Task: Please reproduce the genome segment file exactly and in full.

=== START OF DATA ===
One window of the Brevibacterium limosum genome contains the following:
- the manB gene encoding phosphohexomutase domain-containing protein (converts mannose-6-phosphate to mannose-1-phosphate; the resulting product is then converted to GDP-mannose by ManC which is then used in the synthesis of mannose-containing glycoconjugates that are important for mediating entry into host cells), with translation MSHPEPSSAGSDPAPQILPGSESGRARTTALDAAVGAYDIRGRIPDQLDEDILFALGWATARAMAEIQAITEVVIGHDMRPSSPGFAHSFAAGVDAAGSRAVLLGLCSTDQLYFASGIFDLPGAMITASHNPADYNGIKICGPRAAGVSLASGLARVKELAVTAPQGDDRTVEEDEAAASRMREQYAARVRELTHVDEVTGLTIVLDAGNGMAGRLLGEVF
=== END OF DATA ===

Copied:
One window of the Brevibacterium limosum genome contains the following:
- the manB gene encoding phosphohexomutase domain-containing protein (converts mannose-6-phosphate to mannose-1-phosphate; the resulting product is then converted to GDP-mannose by ManC which is then used in the synthesis of mannose-containing glycoconjugates that are important for mediating entry into host cells), with translation MSHPEPSSAGSDPAPQILPGSESGRARTTALDAAVGAYDIRGRIPDQLDEDILFALGWATARAMAEIQAITEVVIGHDMRPSSPGFAHSFAAGVDAAGSRAVLLGLCSTDQLYFASGIFDLPGAMITASHNPADYNGIKICGPRAAGVSLASGLARVKELAVTAPQGDDRTVEEDEAAASRMREQYAARVRELTHVDEVTGLTIVLDAGNGMAGRLLGEVF